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Up Front

Interpreting Recent Health Care Cost Growth Data

Kavita Patel and Jeffrey Nadel

For years, rapidly escalating health care costs have consumed a growing share of the U.S. economy ,threatening timely access to health care services, diminishing our ability to invest in other sectors such as education, and challenging our global competitiveness. Many state and national efforts have focused on creating a higher-value health care system that provides better, more cost-effective care to patients. Recently, there have been promising signs that these programs and policies have helped to bend the cost curve in health care. And for a fourth consecutive year, this trend of slower health care cost growth continued, according to a recent report from the Office of the Actuary at the Centers for Medicare and Medicaid Services (CMS).

The report showed that the growth in health care spending dipped to 3.7 percent in 2012, totaling $2.8 trillion. Excitingly, and for the first time in years, the share of the economy devoted to health care also dropped from 17.3 percent to 17.2 percent. The steady downward trend began in 2003 (Figure 1), after the last peak 9.7 percent in 2002, the cause of which is likely multifactorial. Possible explanations include lower overall spending during the recession; structural improvements to the health care system codified in the Patient Protection and Affordable Care Act (ACA) in 2010; and an increase in out-of-pocket spending due to less generous employer-provided insurance plans.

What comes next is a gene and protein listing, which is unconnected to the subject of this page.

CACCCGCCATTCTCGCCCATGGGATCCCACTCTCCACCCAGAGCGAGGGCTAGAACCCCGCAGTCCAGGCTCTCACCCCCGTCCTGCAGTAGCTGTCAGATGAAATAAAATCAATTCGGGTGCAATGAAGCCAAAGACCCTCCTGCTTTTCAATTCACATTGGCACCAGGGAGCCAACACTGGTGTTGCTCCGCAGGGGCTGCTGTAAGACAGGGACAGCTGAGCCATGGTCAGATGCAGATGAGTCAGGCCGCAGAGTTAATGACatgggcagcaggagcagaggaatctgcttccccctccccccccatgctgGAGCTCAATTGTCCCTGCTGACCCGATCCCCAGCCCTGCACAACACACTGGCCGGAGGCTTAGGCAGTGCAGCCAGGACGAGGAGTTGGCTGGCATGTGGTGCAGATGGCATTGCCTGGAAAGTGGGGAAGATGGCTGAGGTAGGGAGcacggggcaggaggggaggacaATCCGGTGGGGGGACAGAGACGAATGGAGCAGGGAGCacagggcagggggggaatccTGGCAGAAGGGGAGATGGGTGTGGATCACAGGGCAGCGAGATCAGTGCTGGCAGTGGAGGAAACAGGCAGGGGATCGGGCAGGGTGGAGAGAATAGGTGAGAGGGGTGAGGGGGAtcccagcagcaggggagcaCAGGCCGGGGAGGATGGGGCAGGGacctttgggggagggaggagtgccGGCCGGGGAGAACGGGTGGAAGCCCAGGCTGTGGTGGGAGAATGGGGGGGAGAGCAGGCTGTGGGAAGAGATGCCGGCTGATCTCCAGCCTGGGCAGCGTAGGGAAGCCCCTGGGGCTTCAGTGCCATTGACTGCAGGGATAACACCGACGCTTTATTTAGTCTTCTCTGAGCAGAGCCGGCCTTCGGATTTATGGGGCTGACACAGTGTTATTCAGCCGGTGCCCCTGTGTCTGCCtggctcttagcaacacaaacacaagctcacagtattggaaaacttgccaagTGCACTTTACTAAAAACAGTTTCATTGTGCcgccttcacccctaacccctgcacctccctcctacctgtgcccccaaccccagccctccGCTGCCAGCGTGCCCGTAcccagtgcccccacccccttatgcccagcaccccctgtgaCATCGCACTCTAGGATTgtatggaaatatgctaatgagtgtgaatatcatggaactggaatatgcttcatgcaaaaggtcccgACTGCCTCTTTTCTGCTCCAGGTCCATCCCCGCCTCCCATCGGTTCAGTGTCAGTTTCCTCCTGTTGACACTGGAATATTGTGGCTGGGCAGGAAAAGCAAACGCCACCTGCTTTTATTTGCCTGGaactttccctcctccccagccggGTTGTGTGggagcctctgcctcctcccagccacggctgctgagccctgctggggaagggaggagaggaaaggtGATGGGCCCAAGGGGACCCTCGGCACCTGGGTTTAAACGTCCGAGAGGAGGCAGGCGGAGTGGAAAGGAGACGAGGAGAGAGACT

08 health care cost growth data chart

For this particular year, CMS attributed a plurality of the slowdown to specific provisions of the ACA that offered Medicaid prescription drug rebates and Medicare drug coverage gap discounts; covered dependents through the age of 26; established a minimum amount of money that insurers must spend on improvements in care quality and medical claims; and reduced Medicare payments for many providers. In addition, prices slowed for increasingly-used nursing home services. Accordingly, the report also noted slowing in spending growth for CMS’ two primary federal programs, Medicare and Medicaid.

While this evidence of a continuing depression in health care spending is promising, ongoing efforts to further reform the health care system are needed to drive this trend into the future. Reports from Brookings, the Bipartisan Policy Center, and the National Commission on Physician Payment Reform have all highlighted the perils of rising health care costs, and offer innovative solutions to bend the cost curve and improve overall care quality. Such work must continue to make lasting progress in health care payment and delivery.

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